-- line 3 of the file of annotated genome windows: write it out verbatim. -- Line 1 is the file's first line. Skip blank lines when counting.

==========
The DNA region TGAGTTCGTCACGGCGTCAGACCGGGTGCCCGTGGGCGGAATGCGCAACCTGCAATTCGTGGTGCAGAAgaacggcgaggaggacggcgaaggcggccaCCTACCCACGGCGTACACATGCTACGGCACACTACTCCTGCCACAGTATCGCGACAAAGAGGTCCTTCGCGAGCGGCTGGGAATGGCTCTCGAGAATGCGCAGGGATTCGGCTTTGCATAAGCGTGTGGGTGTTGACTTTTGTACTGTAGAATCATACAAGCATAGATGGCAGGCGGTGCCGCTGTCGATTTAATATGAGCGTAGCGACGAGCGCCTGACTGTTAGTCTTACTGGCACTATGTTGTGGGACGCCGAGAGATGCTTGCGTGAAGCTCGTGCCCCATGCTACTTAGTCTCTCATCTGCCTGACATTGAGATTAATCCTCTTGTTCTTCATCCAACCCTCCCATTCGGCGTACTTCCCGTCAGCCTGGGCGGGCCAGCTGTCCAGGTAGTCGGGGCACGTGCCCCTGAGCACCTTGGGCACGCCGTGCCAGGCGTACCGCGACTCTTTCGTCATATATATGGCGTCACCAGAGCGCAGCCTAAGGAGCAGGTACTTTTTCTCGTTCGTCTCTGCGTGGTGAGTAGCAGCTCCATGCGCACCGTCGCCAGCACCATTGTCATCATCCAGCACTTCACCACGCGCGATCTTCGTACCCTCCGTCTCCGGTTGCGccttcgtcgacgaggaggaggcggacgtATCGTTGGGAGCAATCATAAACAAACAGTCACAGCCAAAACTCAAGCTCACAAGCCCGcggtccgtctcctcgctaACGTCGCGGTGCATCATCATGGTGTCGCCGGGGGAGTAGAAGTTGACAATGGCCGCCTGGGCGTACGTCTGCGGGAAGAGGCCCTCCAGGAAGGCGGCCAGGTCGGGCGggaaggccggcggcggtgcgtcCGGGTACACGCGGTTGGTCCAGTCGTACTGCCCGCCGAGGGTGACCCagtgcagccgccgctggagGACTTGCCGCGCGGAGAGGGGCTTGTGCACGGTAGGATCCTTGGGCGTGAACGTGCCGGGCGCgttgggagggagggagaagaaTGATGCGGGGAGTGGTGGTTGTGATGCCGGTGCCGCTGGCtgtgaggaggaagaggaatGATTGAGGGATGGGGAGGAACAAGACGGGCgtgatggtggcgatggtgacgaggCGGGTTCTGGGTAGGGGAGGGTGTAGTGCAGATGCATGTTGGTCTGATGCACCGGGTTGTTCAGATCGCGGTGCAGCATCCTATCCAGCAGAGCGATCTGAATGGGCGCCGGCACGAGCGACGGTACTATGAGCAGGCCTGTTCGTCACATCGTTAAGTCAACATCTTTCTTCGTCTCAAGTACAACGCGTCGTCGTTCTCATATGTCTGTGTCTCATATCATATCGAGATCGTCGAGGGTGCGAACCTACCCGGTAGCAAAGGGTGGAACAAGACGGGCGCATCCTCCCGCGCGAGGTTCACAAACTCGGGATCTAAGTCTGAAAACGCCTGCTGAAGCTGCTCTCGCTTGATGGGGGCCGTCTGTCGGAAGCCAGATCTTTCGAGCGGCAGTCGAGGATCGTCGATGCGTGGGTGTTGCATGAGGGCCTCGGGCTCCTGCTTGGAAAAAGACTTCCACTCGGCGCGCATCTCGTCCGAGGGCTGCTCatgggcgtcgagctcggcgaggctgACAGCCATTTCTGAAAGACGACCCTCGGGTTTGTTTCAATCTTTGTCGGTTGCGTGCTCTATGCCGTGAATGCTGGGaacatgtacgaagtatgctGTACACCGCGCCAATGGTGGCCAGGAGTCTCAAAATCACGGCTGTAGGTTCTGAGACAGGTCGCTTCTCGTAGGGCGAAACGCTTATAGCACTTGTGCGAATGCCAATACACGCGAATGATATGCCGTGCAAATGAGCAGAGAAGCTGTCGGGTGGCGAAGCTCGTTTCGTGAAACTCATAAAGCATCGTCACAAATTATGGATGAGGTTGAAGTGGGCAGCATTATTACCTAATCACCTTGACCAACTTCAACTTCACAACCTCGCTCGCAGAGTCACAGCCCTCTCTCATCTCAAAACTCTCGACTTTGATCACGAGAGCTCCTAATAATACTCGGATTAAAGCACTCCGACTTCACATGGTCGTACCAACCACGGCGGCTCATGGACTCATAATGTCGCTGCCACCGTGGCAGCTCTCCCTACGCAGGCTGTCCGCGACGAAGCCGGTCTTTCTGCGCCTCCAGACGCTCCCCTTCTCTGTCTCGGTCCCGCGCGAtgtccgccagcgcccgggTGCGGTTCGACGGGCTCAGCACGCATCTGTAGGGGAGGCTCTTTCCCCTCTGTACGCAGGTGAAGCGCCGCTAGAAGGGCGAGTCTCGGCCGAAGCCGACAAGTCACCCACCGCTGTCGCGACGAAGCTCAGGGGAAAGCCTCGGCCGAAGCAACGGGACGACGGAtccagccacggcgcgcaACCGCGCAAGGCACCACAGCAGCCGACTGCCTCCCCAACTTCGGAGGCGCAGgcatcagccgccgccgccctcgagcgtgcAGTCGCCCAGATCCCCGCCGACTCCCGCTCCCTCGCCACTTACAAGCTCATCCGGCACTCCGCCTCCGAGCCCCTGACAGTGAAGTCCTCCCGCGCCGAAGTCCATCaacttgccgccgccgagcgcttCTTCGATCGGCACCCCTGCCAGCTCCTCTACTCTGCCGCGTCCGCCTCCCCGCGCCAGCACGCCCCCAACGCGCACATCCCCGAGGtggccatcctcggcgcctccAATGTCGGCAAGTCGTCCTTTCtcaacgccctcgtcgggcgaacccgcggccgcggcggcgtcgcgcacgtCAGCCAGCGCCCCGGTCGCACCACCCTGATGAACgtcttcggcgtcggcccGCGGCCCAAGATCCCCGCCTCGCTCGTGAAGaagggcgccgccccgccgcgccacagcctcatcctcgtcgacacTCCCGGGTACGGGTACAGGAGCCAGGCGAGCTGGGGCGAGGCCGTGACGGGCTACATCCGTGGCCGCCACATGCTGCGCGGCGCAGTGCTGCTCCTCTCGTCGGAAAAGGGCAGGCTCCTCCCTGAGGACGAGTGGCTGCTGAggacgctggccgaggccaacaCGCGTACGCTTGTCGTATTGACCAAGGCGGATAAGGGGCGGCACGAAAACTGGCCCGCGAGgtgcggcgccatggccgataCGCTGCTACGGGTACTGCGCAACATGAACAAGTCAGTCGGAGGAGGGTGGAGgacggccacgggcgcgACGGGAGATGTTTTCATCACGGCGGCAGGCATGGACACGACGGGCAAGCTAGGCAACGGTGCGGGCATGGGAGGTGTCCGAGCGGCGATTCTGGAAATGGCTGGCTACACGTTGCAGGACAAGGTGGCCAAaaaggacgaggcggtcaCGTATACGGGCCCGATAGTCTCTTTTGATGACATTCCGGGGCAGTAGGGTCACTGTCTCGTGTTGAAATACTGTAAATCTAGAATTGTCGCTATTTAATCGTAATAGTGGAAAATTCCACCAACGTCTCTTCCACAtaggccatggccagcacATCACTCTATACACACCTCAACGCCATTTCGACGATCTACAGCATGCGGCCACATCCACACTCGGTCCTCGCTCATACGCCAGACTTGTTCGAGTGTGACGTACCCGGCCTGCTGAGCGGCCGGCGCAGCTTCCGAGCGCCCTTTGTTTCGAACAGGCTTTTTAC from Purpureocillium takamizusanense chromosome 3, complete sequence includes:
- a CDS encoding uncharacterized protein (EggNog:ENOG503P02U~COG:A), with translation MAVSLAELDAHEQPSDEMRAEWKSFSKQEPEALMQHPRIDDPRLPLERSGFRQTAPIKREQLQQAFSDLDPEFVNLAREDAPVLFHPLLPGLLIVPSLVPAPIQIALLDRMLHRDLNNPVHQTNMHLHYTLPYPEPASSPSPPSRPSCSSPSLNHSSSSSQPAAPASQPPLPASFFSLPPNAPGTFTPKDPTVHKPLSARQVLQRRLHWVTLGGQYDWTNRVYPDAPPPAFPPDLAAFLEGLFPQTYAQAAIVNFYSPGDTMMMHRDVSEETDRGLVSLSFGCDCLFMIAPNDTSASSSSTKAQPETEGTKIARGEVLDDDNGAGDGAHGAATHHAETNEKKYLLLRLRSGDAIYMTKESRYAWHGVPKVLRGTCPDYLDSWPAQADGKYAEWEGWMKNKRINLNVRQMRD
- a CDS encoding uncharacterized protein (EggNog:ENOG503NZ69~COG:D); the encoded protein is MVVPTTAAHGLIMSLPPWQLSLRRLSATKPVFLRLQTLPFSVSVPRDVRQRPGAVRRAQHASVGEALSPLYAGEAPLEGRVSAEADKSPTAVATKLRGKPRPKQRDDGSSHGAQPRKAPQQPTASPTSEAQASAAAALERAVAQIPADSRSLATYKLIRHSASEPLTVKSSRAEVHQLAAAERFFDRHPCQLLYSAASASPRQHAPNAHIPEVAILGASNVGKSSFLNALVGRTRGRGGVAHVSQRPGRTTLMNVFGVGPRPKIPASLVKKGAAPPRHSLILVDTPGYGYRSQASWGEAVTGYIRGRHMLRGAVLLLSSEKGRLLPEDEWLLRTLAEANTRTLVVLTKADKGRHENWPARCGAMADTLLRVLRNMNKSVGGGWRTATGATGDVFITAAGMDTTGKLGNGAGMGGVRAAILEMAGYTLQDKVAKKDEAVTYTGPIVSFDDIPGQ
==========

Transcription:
- a CDS encoding uncharacterized protein (EggNog:ENOG503NZ69~COG:D); the encoded protein is MVVPTTAAHGLIMSLPPWQLSLRRLSATKPVFLRLQTLPFSVSVPRDVRQRPGAVRRAQHASVGEALSPLYAGEAPLEGRVSAEADKSPTAVATKLRGKPRPKQRDDGSSHGAQPRKAPQQPTASPTSEAQASAAAALERAVAQIPADSRSLATYKLIRHSASEPLTVKSSRAEVHQLAAAERFFDRHPCQLLYSAASASPRQHAPNAHIPEVAILGASNVGKSSFLNALVGRTRGRGGVAHVSQRPGRTTLMNVFGVGPRPKIPASLVKKGAAPPRHSLILVDTPGYGYRSQASWGEAVTGYIRGRHMLRGAVLLLSSEKGRLLPEDEWLLRTLAEANTRTLVVLTKADKGRHENWPARCGAMADTLLRVLRNMNKSVGGGWRTATGATGDVFITAAGMDTTGKLGNGAGMGGVRAAILEMAGYTLQDKVAKKDEAVTYTGPIVSFDDIPGQ